Introduction: Gena Philibert-Ortega is a genealogist and author of the book “From the Family Kitchen.” In this blog post, Gena shows how old newspapers provide a great opportunity to learn more about your Revolutionary War-era ancestors, especially considering that primary sources are hard to find for this time period.
Are you researching your family history all the way back to your Revolutionary War-era ancestors? Old newspapers are a great way to learn about your ancestry during America’s Colonial and Revolutionary periods.
For example, GenealogyBank’s online Historical Newspaper Archives date from 1690 to today. What does this mean for you? It means a great opportunity to learn more about your Revolutionary War-era ancestors even when primary sources are few and far between. Remember that newspapers can hold rich family history information that details a person’s life story from cradle to grave.
Limit Your Ancestry Search—but Not Too Much
It’s natural to want to go straight to the advanced genealogy search engine on GenealogyBank to start your newspaper research. The advanced search engine is where we can limit or narrow our search, broadening it beyond just names by adding dates, and by including or excluding keywords. The advanced search box is a vital tool for researching a common surname. When researching a Revolutionary War-era ancestor, limiting the search to those years the ancestor was alive can help you filter out search results that aren’t about your specific ancestor.
However, there is a caution: remember that the more information you add to a search engine the fewer results you will receive. Keep a log of your ancestor searches and results. Try a combination of keyword searches and note your results. One important aspect in researching Colonial newspapers is that language is much different now than in those early American newspapers. Don’t add too many “modern” words to your keyword search, as these may result in poor search results. Words associated with the cost of goods are just one example of a difference that could mean finding what you are looking for or not. It can be beneficial to take some time to read the newspaper from your ancestor’s area and time to get a sense of the layout, articles, and language.
Not sure which Colonial and Revolutionary newspapers are available on GenealogyBank? Find a list in this blog article: 27 Colonial Newspapers to Trace Your Early American Ancestry.
Consider the possible articles that could exist about your 18th century ancestor in these early American Colonial newspapers!
While you won’t know what specific articles your ancestor may have been mentioned in until you do an actual search, simply reading through some of these early American newspapers can help to get a sense of what news was reported during their lifetime. When researching a Revolutionary War soldier for example, look for anything that might provide some historical context (think pension laws and battle descriptions), but would not necessarily mention him by name. Of course, with a specific search you are looking for articles like a pension list or an obituary that would mention him by name.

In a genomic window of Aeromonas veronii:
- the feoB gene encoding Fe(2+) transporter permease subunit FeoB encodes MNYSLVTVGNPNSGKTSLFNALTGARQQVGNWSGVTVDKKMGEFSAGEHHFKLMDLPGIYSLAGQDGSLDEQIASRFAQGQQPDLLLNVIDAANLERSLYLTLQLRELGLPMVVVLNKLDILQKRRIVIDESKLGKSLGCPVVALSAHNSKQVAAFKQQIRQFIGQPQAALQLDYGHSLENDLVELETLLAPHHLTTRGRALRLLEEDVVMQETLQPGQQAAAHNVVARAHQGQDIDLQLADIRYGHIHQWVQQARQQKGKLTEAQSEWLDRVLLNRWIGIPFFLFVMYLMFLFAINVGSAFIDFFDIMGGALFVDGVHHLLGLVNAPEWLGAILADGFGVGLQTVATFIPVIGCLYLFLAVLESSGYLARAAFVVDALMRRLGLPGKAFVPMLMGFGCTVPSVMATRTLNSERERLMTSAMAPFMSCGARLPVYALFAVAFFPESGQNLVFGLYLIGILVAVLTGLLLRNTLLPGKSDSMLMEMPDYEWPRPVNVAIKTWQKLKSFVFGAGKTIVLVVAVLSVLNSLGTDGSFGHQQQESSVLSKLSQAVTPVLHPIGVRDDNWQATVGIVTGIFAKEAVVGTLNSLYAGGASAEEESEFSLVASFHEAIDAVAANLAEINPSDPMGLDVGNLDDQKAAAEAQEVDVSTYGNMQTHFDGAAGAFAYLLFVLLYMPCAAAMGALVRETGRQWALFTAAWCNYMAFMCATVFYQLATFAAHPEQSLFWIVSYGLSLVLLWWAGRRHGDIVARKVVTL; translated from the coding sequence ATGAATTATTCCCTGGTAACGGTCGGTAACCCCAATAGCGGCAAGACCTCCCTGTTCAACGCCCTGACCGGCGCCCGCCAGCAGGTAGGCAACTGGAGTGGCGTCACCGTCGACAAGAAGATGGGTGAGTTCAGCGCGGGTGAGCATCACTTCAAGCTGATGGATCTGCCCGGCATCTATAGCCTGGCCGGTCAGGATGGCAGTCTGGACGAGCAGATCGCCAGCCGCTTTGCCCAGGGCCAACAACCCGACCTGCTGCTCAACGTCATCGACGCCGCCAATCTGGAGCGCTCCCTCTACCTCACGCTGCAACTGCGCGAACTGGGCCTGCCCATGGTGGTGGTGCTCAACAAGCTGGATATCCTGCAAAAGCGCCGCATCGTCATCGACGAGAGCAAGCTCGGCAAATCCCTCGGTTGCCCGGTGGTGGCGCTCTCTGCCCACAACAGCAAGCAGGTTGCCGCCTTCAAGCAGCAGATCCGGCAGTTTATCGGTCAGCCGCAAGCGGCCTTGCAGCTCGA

Revolutionary War Desertions
War is hell, and in every conflict some soldiers desert for a whole host of reasons. It makes sense that during the Revolutionary War desertions would be reported in the newspapers, so that the community could read the description and help find the missing soldier.
In this 1777 desertion ad from a Pennsylvania newspaper, two soldiers are described. These descriptions are not limited to their physical attributes. One of the soldiers is listed as “Thomas Robinson…a stout well-made Irishman, about 35 years of age, fair complexion, and short dark hair, a little bald; he is a very great drunkard, and when sober his hands tremble as if afflicted with the palsy; he is very talkative, and speaks with his native brogue; his occupation is ditching and threshing.”
Did your ancestor receive a pension? Newspapers may include lists of those receiving pensions, such as this one from a 1796 Massachusetts newspaper. Notice it includes the name and rank of the soldiers as well as the amount of each pension.
Stories of Your Ancestors’ Personal Lives
The newspaper isn’t just a place to find your ancestors’ names; it’s also a great place to learn more about their personal lives and the times they lived in. In this example the invalid pension law is explained, as well as when the pension is paid and the application process.
Don’t forget that you can narrow your newspaper search by type of article. This is a great time-saving research tool in cases when you receive numerous “hits” or are looking for something specific. To narrow your search by type of article from the results list, click on the links to the left of the list, under the heading “Newspaper Archives.”
Combine Original Document Finds with Newspapers
Found your ancestor’s military file or pension record? Great! Follow that up by looking for information in the newspaper.
In the case of a common name, such as my ancestor Revolutionary War soldier Benjamin Jones, a search in the newspaper may bring up numerous hits but they may not be my Benjamin Jones. For that reason, consider using what you find in original documents in conjunction with the newspaper to help you narrow your search and analyze the evidence.
What can you find in the newspaper about your Colonial and Revolutionary War ancestry? Plenty! Those genealogy records can be an important and colorful addition to your family history.
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